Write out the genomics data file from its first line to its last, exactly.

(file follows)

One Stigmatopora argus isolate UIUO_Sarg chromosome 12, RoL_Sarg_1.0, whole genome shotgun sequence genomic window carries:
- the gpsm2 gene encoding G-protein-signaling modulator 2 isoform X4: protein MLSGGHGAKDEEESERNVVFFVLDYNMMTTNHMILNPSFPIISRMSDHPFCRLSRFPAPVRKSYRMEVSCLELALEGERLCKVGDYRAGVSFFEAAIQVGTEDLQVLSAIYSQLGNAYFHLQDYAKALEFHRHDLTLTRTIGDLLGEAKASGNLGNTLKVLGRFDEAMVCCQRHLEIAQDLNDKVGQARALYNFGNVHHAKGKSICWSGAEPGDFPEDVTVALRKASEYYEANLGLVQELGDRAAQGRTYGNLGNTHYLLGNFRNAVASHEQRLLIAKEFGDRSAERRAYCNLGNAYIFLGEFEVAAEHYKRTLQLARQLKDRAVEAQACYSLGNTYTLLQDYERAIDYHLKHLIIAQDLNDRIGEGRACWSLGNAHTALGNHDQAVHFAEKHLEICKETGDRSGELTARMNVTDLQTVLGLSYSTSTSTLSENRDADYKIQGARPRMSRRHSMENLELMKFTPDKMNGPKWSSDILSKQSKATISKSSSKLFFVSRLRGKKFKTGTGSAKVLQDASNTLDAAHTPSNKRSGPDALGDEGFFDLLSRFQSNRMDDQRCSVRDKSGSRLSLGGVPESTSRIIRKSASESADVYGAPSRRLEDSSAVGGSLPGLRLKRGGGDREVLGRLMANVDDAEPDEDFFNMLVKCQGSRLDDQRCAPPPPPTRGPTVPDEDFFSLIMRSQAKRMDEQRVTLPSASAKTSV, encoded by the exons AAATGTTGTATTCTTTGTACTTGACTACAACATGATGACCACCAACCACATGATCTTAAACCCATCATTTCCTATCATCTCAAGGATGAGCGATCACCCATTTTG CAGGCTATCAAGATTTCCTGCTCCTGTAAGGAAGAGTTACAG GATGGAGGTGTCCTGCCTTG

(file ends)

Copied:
One Stigmatopora argus isolate UIUO_Sarg chromosome 12, RoL_Sarg_1.0, whole genome shotgun sequence genomic window carries:
- the gpsm2 gene encoding G-protein-signaling modulator 2 isoform X4: protein MLSGGHGAKDEEESERNVVFFVLDYNMMTTNHMILNPSFPIISRMSDHPFCRLSRFPAPVRKSYRMEVSCLELALEGERLCKVGDYRAGVSFFEAAIQVGTEDLQVLSAIYSQLGNAYFHLQDYAKALEFHRHDLTLTRTIGDLLGEAKASGNLGNTLKVLGRFDEAMVCCQRHLEIAQDLNDKVGQARALYNFGNVHHAKGKSICWSGAEPGDFPEDVTVALRKASEYYEANLGLVQELGDRAAQGRTYGNLGNTHYLLGNFRNAVASHEQRLLIAKEFGDRSAERRAYCNLGNAYIFLGEFEVAAEHYKRTLQLARQLKDRAVEAQACYSLGNTYTLLQDYERAIDYHLKHLIIAQDLNDRIGEGRACWSLGNAHTALGNHDQAVHFAEKHLEICKETGDRSGELTARMNVTDLQTVLGLSYSTSTSTLSENRDADYKIQGARPRMSRRHSMENLELMKFTPDKMNGPKWSSDILSKQSKATISKSSSKLFFVSRLRGKKFKTGTGSAKVLQDASNTLDAAHTPSNKRSGPDALGDEGFFDLLSRFQSNRMDDQRCSVRDKSGSRLSLGGVPESTSRIIRKSASESADVYGAPSRRLEDSSAVGGSLPGLRLKRGGGDREVLGRLMANVDDAEPDEDFFNMLVKCQGSRLDDQRCAPPPPPTRGPTVPDEDFFSLIMRSQAKRMDEQRVTLPSASAKTSV, encoded by the exons AAATGTTGTATTCTTTGTACTTGACTACAACATGATGACCACCAACCACATGATCTTAAACCCATCATTTCCTATCATCTCAAGGATGAGCGATCACCCATTTTG CAGGCTATCAAGATTTCCTGCTCCTGTAAGGAAGAGTTACAG GATGGAGGTGTCCTGCCTTG